“It’s a big club and you ain’t in it!”
Gold never changes; it's the world around it that does. Why is it that we see a renewed interest in gold now? And more importantly, should investors buy this precious metal? Key attributes in a 'changing world' that are relevant to the price of gold are fear and interest rates.
"Few Europeans use the 500-euro note, and most Americans rarely encounter the $100 bill. Yet hundreds of millions of these notes are in circulation around the world, where they are often used by drug cartels, corrupt politicians, terrorists and tax cheats to evade law enforcement." The New York Times editorial board has once again exposed itself as a dangerous and duplicitous organ of entrenched established interests against the public. It must be exposed.
While most advocates for phasing out large bills are not getting tired emphasizing that smaller bills would not be affected, this data shows that the largest bills of each currency account for over 2/3 of all bank notes in circulation. Hence, all the problems we think will emerge with a complete phase-out of cash would in our view already materialize by eliminating the largest bills.
I love the credit card commercials on TeeVee and how they talk about “cash back”, “cash bonus”, “cash this” and “cash that” – “what’s in your wallet?”
"Keep in mind for historical perspective the United States had negative rates in the 1930’s, OK. That was the best time to buy stocks, OK...."
Europeans don't trust financial institutions...
If the Benjamin is killed, it will “deter illicit activities” they say, apparently taking us all for complete idiots. Very organized criminals all over the world could be heard rolling on the floor laughing their heads off at this pronouncement.
That didn’t take much. After a three-day rally, the media is back into “bullish” mode suggesting the bottom is likely in and by the end of this year, it’s all going to be just fine. Unfortunately, history suggests that after such a long unabated expansion risks are substantially higher than it has been previously. Furthermore, as I have repeated often in these missives, in an economy that is driven primarily based on consumption, and such consumption is already weak, it doesn’t take much to “flip the switch.”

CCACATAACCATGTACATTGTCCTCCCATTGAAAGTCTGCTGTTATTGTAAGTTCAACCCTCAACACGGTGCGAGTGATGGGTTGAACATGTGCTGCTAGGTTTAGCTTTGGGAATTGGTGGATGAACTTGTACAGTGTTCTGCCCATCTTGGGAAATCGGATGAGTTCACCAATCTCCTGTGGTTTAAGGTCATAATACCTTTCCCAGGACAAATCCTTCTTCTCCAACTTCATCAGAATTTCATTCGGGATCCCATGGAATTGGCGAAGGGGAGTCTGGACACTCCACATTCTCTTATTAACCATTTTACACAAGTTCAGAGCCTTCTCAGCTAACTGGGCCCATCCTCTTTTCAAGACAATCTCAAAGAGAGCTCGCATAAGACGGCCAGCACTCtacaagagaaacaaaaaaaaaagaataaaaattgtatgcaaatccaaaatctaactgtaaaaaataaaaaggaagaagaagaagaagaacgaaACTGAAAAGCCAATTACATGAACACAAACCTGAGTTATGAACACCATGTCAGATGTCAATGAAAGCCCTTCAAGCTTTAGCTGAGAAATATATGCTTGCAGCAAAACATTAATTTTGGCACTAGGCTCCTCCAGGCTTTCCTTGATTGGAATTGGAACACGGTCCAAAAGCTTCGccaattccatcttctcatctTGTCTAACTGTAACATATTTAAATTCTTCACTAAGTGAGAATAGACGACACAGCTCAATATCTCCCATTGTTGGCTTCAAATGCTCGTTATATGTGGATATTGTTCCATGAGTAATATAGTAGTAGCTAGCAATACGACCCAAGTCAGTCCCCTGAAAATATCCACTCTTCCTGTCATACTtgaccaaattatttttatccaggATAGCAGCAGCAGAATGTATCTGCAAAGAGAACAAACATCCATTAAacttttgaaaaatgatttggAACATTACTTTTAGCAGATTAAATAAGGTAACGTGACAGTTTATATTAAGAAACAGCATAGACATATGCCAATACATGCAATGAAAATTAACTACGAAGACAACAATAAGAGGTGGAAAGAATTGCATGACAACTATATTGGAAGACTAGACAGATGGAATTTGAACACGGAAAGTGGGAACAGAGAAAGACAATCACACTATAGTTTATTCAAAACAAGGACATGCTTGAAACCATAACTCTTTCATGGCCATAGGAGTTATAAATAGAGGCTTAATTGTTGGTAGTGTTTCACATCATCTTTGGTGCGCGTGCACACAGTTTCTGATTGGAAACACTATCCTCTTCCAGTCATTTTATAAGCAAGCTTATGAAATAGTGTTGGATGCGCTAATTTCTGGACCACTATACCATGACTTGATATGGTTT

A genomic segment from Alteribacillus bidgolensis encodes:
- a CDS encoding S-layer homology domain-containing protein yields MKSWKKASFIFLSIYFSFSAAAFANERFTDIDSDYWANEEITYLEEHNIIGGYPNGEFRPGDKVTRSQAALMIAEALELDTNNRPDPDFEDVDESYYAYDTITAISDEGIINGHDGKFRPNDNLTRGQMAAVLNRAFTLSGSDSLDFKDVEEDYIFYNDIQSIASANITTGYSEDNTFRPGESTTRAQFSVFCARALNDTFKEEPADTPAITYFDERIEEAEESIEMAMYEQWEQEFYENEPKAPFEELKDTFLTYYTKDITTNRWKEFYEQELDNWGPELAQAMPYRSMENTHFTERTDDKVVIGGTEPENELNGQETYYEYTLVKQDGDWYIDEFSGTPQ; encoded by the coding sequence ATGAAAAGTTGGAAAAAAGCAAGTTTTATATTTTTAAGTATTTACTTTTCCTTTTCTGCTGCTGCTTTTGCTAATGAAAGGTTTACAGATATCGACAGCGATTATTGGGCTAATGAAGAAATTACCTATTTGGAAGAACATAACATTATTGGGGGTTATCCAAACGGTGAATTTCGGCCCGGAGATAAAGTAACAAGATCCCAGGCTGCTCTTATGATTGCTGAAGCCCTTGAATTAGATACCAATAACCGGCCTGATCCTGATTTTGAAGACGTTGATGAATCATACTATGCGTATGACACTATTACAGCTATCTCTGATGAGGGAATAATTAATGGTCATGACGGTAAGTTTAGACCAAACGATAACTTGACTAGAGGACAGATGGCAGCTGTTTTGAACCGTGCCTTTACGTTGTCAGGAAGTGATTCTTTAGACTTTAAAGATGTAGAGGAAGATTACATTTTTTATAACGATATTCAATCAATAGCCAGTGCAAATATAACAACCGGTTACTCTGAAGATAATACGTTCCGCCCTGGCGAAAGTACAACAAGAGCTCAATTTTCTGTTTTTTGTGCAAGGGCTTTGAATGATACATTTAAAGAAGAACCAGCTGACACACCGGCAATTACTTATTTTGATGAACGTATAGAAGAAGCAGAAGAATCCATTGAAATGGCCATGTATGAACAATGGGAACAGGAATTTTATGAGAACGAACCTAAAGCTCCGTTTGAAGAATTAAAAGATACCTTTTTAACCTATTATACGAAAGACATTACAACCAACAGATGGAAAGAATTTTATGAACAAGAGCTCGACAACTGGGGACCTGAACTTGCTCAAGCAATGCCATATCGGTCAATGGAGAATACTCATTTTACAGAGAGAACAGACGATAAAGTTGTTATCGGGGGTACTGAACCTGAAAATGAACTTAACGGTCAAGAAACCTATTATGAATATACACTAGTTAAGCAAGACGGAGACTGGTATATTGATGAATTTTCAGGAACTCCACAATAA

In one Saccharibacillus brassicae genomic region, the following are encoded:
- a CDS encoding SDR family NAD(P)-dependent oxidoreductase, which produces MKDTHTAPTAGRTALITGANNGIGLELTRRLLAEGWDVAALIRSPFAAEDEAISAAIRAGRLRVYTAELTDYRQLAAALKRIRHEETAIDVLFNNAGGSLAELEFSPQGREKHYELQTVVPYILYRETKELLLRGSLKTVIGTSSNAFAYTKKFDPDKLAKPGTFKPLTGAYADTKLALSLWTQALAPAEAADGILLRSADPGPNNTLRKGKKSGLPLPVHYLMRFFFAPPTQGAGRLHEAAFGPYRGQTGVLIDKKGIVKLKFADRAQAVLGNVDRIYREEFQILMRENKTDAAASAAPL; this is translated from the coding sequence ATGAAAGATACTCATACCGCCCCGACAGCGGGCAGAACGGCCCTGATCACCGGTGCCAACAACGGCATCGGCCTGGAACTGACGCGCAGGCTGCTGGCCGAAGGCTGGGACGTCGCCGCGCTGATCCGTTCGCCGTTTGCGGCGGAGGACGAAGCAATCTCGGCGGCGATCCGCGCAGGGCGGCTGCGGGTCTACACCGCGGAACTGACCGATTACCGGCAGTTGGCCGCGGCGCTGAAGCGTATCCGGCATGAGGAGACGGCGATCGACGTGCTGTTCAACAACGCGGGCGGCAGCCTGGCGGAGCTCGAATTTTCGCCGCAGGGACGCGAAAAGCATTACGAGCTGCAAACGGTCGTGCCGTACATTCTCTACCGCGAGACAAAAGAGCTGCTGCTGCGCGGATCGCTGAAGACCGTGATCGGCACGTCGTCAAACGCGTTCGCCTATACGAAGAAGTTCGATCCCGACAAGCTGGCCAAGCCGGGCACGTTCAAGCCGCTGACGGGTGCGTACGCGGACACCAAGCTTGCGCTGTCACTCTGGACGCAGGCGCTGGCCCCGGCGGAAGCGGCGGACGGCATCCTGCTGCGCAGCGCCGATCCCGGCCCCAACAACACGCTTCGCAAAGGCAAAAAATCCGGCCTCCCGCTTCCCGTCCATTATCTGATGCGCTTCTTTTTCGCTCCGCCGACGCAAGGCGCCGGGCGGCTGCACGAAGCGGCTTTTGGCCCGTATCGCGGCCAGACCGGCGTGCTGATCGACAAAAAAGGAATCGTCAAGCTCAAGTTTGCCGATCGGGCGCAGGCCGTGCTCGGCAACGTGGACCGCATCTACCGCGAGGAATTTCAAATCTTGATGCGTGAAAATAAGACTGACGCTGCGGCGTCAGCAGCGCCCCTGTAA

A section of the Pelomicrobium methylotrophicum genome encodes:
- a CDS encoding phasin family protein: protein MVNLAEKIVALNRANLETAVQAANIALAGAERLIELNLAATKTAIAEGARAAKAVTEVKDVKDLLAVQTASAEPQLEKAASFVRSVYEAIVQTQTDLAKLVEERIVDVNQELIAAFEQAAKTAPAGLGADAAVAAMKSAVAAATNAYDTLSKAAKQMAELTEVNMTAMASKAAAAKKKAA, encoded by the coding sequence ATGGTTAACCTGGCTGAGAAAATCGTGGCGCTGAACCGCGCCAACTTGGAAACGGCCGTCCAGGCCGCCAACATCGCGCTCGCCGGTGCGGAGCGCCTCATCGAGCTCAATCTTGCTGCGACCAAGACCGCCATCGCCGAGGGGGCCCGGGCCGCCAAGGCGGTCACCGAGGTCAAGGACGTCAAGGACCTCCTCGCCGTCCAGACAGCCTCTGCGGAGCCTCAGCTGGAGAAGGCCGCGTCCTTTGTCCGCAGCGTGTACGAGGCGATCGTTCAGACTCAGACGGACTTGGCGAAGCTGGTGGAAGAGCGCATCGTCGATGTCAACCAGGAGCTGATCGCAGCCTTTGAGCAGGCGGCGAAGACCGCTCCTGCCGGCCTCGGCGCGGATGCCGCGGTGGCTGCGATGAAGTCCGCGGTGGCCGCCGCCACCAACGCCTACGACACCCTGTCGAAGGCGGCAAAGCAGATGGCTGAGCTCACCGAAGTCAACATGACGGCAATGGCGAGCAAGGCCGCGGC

Brunner and Brandberg maintain that the tendency in the EU and in OECD member countries is to “weaken individual liberties” and to exercise greater control over citizens. In this context "cash is comparable to the service firearm kept by Swiss citizen soldiers," the pair argued in their motion, saying they both “guarantee freedom.” The move toward electronic payments allows governments "total surveillance" over individuals, the pair claim.
Beware politicians trying to limit the ways you can conduct private economic business. It never turns out well.
Larry Summers is a pretentious Keynesian fool, but we refer to him as the Great Thinker’s Vicar on Earth for a reason. To wit, every time the latest experiment in Keynesian intervention fails - as 84 months of ZIRP and massive QE clearly have - he can be counted on to trot out a new angle on why still another interventionist experiment or state sponsored financial fraud is just the ticket. Right now he is leading the charge for the greatest stroke of foolishness yet conceived.
This is starting to become very concerning. The momentum to “ban cash" is seriously picking up steam.
It looks like the board-game company sees the writing on the wall and is preparing the children of today for the new world order – a cashless society.
"...a moratorium on printing new high denomination notes would make the world a better place."
- Larry Summers, Harvard Professor